Hymns of the Republic

Hymns of the Republic
Author : S. C. Gwynne
Publisher : Scribner
Release Date : 2019-10-29
Category : History
Total pages :416
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From the New York Times bestselling and award-winning author of Empire of the Summer Moon and Rebel Yell comes “a masterwork of history” (Lawrence Wright, author of God Save Texas), the spellbinding, epic account of the last year of the Civil War. The fourth and final year of the Civil War offers one of the most compelling narratives and one of history’s great turning points. Now, Pulitzer Prize finalist S.C. Gwynne breathes new life into the epic battle between Robert E. Lee and Ulysses S. Grant; the advent of 180,000 black soldiers in the Union army; William Tecumseh Sherman’s March to the Sea; the rise of Clara Barton; the election of 1864 (which Lincoln nearly lost); the wild and violent guerrilla war in Missouri; and the dramatic final events of the war, including Lee’s surrender at Appomattox and the murder of Abraham Lincoln. “A must-read for Civil War enthusiasts” (Publishers Weekly), Hymns of the Republic offers many surprising angles and insights. Robert E. Lee, known as a great general and Southern hero, is presented here as a man dealing with frustration, failure, and loss. Ulysses S. Grant is known for his prowess as a field commander, but in the final year of the war he largely fails at that. His most amazing accomplishments actually began the moment he stopped fighting. William Tecumseh Sherman, Gwynne argues, was a lousy general, but probably the single most brilliant man in the war. We also meet a different Clara Barton, one of the greatest and most compelling characters, who redefined the idea of medical care in wartime. And proper attention is paid to the role played by large numbers of black union soldiers—most of them former slaves. Popular history at its best, Hymns of the Republic reveals the creation that arose from destruction in this “engrossing…riveting” (Kirkus Reviews, starred review) read.

Rebel Yell

Rebel Yell
Author : S. C. Gwynne
Publisher : Simon and Schuster
Release Date : 2014-09-30
Category : Biography & Autobiography
Total pages :688
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Presents a narrative profile of the legendary Civil War general that shares insights into his military achievements, role in Confederate identity, and universally mourned death.

Bury My Heart at Wounded Knee

Bury My Heart at Wounded Knee
Author : Dee Brown
Publisher : Open Road Media
Release Date : 2012-10-23
Category : History
Total pages :494
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The “fascinating” #1 New York Times bestseller that awakened the world to the destruction of American Indians in the nineteenth-century West (The Wall Street Journal). First published in 1970, Bury My Heart at Wounded Knee generated shockwaves with its frank and heartbreaking depiction of the systematic annihilation of American Indian tribes across the western frontier. In this nonfiction account, Dee Brown focuses on the betrayals, battles, and massacres suffered by American Indians between 1860 and 1890. He tells of the many tribes and their renowned chiefs—from Geronimo to Red Cloud, Sitting Bull to Crazy Horse—who struggled to combat the destruction of their people and culture. Forcefully written and meticulously researched, Bury My Heart at Wounded Knee inspired a generation to take a second look at how the West was won. This ebook features an illustrated biography of Dee Brown including rare photos from the author’s personal collection.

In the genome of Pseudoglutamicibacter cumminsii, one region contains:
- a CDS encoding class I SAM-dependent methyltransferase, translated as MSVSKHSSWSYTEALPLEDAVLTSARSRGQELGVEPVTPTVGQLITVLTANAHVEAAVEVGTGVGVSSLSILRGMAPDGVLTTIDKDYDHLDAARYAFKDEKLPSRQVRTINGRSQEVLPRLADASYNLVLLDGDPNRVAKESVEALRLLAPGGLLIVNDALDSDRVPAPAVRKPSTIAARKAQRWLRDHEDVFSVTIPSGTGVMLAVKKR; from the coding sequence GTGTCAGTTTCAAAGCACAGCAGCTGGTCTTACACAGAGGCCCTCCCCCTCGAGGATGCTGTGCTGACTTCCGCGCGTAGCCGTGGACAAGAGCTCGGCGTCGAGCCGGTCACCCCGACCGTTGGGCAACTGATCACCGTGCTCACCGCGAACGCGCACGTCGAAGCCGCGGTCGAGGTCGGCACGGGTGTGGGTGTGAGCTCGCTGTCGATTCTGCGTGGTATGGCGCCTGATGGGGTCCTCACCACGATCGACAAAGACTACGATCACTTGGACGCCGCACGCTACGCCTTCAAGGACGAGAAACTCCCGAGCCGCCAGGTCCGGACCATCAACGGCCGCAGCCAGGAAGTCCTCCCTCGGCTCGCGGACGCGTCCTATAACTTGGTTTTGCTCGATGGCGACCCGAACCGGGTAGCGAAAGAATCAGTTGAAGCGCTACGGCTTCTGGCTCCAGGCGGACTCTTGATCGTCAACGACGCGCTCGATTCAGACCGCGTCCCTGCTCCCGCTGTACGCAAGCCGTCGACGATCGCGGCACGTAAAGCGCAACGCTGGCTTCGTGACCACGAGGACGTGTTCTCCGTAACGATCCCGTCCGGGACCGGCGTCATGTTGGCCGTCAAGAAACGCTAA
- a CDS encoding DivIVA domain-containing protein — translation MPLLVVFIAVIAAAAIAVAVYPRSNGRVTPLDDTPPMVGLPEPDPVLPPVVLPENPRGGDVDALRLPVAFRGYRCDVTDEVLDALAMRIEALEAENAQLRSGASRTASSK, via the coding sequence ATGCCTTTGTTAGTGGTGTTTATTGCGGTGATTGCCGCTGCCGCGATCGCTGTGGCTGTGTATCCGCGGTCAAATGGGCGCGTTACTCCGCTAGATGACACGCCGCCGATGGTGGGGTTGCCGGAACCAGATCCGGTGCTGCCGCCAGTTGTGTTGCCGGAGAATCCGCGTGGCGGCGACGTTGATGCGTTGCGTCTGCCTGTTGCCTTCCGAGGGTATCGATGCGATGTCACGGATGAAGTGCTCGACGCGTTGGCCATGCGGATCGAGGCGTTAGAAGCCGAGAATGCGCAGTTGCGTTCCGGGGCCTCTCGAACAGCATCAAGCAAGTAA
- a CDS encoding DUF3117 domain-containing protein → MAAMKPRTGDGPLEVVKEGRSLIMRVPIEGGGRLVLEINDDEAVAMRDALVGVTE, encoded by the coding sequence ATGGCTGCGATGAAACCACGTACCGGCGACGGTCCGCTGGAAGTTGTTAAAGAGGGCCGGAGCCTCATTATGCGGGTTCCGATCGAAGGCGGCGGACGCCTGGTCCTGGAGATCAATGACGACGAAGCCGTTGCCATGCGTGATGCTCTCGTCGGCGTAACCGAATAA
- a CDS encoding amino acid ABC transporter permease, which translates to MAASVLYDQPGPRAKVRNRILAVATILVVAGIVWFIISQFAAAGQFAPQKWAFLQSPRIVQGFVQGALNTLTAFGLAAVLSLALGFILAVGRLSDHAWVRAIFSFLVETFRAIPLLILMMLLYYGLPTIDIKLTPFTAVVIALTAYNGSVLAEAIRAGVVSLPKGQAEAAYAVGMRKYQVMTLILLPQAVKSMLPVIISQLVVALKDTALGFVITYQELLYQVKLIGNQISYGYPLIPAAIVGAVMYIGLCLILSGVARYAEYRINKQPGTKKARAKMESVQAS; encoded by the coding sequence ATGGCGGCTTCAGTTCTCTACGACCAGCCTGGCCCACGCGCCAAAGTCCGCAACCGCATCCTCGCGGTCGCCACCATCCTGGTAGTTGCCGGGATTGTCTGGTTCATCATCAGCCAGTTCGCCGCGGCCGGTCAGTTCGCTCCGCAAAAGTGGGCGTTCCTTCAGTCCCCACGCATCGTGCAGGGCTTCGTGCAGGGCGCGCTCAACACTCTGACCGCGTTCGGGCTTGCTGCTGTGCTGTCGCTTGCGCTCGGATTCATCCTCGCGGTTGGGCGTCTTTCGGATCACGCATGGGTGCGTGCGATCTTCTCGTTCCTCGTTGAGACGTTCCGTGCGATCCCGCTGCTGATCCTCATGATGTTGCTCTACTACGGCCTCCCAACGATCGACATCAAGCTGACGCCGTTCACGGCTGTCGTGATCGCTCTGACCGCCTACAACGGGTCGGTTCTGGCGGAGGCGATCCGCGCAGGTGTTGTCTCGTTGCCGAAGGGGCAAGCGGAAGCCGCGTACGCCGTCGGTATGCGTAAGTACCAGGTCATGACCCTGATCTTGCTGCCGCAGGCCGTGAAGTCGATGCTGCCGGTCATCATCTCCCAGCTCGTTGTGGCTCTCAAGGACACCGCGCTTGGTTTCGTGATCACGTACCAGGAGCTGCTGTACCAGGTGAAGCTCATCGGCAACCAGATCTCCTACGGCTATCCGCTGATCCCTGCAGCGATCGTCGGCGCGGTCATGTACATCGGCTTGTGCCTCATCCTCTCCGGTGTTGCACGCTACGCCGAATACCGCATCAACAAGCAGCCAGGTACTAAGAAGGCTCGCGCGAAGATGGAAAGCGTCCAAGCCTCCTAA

Empire of the Summer Moon : Quanah Parker and the Rise and Fall of the Comanches, the Most Powerful Indian Tribe in American History

Empire of the Summer Moon : Quanah Parker and the Rise and Fall of the Comanches, the Most Powerful Indian Tribe in American History
Author : Anonim
Publisher : Unknown
Release Date : 2013
Category :
Total pages :129
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Describes the actions of both whites and Comanches during a 40-year war over territory, in a story that begins with the kidnapping of a white girl, who grew up to marry a Comanche chief and have a son, Quanah, who became a great warrior.

The Comanche Empire

The Comanche Empire
Author : Pekka Hämäläinen
Publisher : Yale University Press
Release Date : 2008-01-01
Category : History
Total pages :500
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A study that uncovers the lost history of the Comanches shows in detail how the Comanches built their unique empire and resisted European colonization, and why they were defeated in 1875.

Killers of the Flower Moon

Killers of the Flower Moon
Author : David Grann
Publisher : Vintage
Release Date : 2017-04-18
Category : True Crime
Total pages :352